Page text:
IT WAS back to life, back to reality for Daryl Murphy today after a month of lows, highs and more lows.
The big man from Waterford finished the season with the honour of being the highest-scoring player in any of the English leagues, but his club season ended in disappointment as Ipswich Town missed out on promotion to the Premier League.
On the international scene he finished strongly, Murphy earning an unexpected start against England and then Scotland, but his full competitive debut, at the age of 31, also brought dejection, Ireland ending up with a 1-1 draw at home to the Scots.
As his fellow pros flock to the beaches and flesh-pots of Europe and flood social media with photos of them hanging out with lingerie models, Murphy was back at the coalface of family life today, back to Ipswich as his kids are in school today and he was needed for the school run.
The disappointment of Saturday's draw and dropped points at home to Scotland nags away, with a long break now until the Euro 2016 campaign regroups for those September clashes with Gibraltar and Georgia.
Murphy knows that Ireland now not only need maximum points from the next two games but also favours from other sides in the group, but he points to events in his own career (no bookie would have given odds on Murphy out-scoring every other professional in England's four professional leagues) and at his club to suggest that all hope is not lost for Ireland.
"It's going to be hard now and we need favours but I believe that anything can happen yet," Murphy told The Herald. "To me, this is the toughest group in the competition so it was always going to be tough. Football is a mad game, results can go for, or against, you. We just need to look to ourselves, win our next two games and see where we are after that.
"You look at Ipswich in the season just gone and you see that anything can happen, no one really gave us a chance of promotion at the start of the season, I know we didn't make it in the end but we made the play-offs and did a lot better than was expected of us, we had a small budget and no big-name players, with a lot of hard work and determination we got to the playoffs.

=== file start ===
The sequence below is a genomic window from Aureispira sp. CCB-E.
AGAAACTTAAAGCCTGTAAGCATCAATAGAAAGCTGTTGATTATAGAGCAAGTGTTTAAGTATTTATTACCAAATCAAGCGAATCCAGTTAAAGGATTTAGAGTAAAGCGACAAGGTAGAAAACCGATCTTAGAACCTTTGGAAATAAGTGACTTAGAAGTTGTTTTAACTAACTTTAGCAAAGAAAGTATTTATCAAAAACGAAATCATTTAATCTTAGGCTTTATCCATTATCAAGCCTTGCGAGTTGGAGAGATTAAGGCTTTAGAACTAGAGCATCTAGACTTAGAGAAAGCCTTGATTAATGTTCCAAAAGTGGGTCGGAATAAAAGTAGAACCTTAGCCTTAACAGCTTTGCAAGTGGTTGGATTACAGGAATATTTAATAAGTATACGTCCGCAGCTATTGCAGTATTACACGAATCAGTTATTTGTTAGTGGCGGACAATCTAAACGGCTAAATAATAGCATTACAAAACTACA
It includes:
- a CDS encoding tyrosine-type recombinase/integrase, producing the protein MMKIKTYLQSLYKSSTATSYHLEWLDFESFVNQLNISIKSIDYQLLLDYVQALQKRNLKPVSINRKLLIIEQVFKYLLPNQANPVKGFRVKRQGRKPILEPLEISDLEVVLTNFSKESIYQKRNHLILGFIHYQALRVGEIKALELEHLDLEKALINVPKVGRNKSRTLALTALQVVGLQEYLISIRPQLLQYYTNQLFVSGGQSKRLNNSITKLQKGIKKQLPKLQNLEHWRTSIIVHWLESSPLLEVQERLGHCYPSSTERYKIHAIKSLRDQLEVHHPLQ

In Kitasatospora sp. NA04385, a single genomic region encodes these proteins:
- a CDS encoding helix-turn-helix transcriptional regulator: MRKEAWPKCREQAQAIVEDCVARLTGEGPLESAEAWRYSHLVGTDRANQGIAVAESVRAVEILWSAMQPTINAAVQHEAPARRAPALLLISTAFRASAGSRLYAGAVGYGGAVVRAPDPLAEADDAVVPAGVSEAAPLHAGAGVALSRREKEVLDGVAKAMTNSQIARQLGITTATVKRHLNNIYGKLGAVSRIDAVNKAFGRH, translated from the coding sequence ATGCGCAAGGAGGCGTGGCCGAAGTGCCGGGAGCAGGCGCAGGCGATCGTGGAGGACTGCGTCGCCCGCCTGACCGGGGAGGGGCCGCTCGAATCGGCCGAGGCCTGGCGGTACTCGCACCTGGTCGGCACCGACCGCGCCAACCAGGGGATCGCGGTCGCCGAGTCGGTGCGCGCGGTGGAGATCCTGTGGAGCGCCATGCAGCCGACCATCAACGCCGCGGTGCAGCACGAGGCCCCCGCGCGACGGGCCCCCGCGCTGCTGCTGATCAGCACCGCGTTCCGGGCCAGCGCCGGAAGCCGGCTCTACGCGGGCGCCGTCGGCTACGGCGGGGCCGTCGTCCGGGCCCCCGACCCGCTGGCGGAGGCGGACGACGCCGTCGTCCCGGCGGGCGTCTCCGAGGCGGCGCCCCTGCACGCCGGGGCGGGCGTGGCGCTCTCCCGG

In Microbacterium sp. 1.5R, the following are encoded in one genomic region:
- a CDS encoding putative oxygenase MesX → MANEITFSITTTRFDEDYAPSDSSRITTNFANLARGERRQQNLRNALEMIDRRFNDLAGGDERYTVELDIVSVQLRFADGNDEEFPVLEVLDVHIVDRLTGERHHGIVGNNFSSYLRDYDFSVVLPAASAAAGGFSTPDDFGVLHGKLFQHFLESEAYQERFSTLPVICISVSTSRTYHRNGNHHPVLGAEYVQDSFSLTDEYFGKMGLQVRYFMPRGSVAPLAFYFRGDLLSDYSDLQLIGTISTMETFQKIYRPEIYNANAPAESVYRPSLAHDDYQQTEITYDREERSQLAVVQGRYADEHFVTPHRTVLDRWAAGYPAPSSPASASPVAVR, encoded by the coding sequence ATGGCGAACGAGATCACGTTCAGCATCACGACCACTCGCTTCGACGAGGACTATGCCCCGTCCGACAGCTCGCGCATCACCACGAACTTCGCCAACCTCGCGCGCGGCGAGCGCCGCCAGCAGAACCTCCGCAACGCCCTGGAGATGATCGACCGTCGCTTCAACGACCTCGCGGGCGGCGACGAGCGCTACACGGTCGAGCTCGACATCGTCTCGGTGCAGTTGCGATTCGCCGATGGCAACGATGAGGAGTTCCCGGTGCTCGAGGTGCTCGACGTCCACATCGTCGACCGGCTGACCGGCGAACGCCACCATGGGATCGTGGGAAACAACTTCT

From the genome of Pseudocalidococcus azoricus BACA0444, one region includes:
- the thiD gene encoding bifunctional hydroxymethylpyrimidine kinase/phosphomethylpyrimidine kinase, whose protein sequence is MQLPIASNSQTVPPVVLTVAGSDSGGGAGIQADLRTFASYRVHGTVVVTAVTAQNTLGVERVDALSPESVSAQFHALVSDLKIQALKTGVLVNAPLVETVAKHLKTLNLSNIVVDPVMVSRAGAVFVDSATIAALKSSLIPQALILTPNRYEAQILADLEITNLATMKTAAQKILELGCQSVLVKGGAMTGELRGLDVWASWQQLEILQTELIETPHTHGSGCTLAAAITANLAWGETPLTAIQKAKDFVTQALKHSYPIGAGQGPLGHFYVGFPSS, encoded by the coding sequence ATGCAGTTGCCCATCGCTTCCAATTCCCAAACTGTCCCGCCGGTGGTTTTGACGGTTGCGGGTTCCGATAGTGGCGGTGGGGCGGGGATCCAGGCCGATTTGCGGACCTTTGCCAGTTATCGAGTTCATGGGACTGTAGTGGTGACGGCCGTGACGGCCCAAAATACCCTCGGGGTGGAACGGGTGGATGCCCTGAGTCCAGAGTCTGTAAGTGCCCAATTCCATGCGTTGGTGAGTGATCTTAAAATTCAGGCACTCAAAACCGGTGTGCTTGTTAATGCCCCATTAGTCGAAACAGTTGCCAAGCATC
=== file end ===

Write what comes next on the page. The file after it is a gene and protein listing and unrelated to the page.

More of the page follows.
"We have those attributes - had work (ethic) and good team spirit especially with Ireland but we have more quality here with Ireland, " he added.
Murphy was clearly in the manager's thoughts as he was given a starting role in the training game with Northern Ireland and then the full-on friendly with England before O'Neill pitched him into the side against Scotland, his first time to start a qualifier, eight years after his competitive debut as a sub away to Slovakia under Steve Staunton.
"It was nice, on a personal level, to start but a real pity for the sake of the team that we didn't get the win we wanted," he admitted.
"I didn't think I would start, to be honest, but the manager had the confidence in me to play me and I feel I gave a good account of myself, I just feel a bit disappointed that I didn't nick a goal.
"It was physically tough, I started the last three games that we had in this phase so that was great for me, I had kept myself in good condition after the play-offs, I had a week off after the season finished with Ipswich but I made sure I stayed in good nick and that I was match sharp.
"I can claim an assist on the goal, I thought my own effort was in, the keeper made a decent save on the line but luckily Jon Walters was there to get it over the line and score."
Ireland still have just one loss in their record in this group but for Murphy, a point at home to the Scots is a case of points dropped.
"It feels like a defeat to me because of the manner in which we conceded," he says.
"We were 1-0 up at half time, playing good football and doing really well in the game but for them to score so early in the second half was a real blow for us, it was sloppy from us and they were a bit lucky to get a deflection for the goal, Shay could do nothing about it as the deflection caught him off guard, that happens.
"We needed to get back into the game and create chances, we did create a few but just couldn't manage to score. We had scored at a nice time, we knew that the Scots would come out of the blocks in the second half, like any would where they were 1-0 down. They caught us cold at the start of that second half and punished us.
"We know how big that game was for us and for our fans, we were on our home patch and we wanted to win, we didn't do that, we can't do too much about Scotland now as we are finished with them, we just have to look to September."
Saturday was a reunion of sorts for Murphy as he caught up with ex-Celtic team-mates Scott Brown and Charlie Mulgrew. "If we can't make it to the finals I'd be happy to see lads I know, like Charlie and Scott, make it there but there's still a long way to go. It's a tough group but anything could happen in the last few games of the campaign."